First they came for your light bulbs, then your meat, now…bread!? Global Warming Linked To Production Of Bread, Study Reveals
The seemingly innocuous loaf of bread you just consumed may be contributing to global warming, according to a new published Wednesday in the science journal Nature Plants.
It has been known for some time that in addition to fossil fuels, food production and consumption significantly contributes to anthropogenic climate change. For instance, it has been estimated that switching to vegetarianism could possibly cut emissions by nearly 63 percent and adopting a vegan diet could reduce emissions by up to 70 percent. However, the new study by researchers from the University of Sheffield calculates the exact environmental impact of a loaf of bread and isolates the associated production process that releases the most greenhouse gases.
“We found in every loaf there is embodied global warming resulting from the fertilizer applied to farmers’ fields to increase their wheat harvest. This arises from the large amount of energy needed to make the fertilizer and from nitrous oxide gas released when it is degraded in the soil,” Liam Goucher, lead author of the study, said in a statement.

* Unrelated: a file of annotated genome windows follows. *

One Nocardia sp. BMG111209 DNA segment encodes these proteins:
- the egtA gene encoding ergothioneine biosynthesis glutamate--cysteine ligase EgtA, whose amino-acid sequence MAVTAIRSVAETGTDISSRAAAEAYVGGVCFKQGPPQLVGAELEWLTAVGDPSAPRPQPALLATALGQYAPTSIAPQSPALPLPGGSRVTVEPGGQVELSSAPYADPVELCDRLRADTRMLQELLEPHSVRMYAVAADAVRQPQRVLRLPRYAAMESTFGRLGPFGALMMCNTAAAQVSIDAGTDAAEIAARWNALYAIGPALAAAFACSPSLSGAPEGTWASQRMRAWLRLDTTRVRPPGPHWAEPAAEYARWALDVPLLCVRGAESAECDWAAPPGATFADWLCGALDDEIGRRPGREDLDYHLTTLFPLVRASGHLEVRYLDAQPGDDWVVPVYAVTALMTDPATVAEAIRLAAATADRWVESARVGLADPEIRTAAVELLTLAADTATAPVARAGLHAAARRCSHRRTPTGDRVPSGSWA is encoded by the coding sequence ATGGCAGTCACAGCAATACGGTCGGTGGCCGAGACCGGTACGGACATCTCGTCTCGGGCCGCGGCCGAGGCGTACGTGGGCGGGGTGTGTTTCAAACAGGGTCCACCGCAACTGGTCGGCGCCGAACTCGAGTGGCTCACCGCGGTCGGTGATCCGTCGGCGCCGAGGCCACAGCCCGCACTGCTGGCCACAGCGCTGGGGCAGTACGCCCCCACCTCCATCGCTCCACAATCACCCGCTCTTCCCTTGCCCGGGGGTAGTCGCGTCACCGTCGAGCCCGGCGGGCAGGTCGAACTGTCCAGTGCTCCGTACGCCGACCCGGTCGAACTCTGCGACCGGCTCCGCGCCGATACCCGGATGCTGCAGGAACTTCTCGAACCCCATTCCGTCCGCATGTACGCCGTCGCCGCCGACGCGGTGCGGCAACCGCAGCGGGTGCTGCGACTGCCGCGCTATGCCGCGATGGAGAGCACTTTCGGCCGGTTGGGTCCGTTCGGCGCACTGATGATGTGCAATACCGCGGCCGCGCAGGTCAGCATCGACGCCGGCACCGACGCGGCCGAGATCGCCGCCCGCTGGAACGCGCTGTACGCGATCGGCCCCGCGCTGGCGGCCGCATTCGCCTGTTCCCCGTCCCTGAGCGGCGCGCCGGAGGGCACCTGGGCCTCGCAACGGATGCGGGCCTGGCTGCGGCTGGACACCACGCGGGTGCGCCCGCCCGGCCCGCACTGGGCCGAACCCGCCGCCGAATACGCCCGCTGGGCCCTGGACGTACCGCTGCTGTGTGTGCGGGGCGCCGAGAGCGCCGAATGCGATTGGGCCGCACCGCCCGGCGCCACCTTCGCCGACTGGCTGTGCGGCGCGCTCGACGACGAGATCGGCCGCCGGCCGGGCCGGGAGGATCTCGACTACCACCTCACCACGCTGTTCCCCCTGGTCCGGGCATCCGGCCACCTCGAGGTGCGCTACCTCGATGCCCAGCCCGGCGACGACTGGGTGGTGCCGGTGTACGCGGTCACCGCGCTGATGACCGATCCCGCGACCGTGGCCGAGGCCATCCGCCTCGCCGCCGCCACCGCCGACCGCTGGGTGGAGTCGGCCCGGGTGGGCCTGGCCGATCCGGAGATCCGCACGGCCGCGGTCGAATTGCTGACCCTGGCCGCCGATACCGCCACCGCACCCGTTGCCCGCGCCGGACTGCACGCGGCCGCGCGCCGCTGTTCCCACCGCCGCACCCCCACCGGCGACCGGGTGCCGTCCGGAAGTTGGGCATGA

The study found the single biggest culprit was the ammonium nitrate fertilizer used in wheat cultivation, which accounts for nearly 43 percent of greenhouse gas emissions released in the production of a loaf of bread. Use of this fertilizer causes the release of nitrous oxide, which is a greenhouse gas that is reportedly 300 times worse than carbon dioxide. The study estimated that 60 percent of global agricultural crops are grown with the use of fertilizers which amounts to more than 100 million tons of fertilizers a year.
In order to reach their conclusions, the researchers analyzed the entire production cycle of bread, which includes growing and harvesting the wheat, milling the grain, producing the flour, baking the bread and finally, packaging the loaf. One loaf of bread weighing 1.8 pounds would have added 0.4 pounds of CO2 from baking, .06 pounds from milling and a whopping 0.56 pounds from the fertilizer used to harvest the wheat.
Although the report notes that cutting down on fertilizers may be helpful, it warns that doing so may cause less food production which can be detrimental in fighting world hunger and malnutrition.
“The findings raise a very important issue – whose responsibility is it to bring about the implementation of these interventions: the fertilizer manufacturer, the farmer, the retailer or the consumer?” study co-author Lenny Koh, director of the Advanced Resource Efficiency Centre at the university, said in the statement.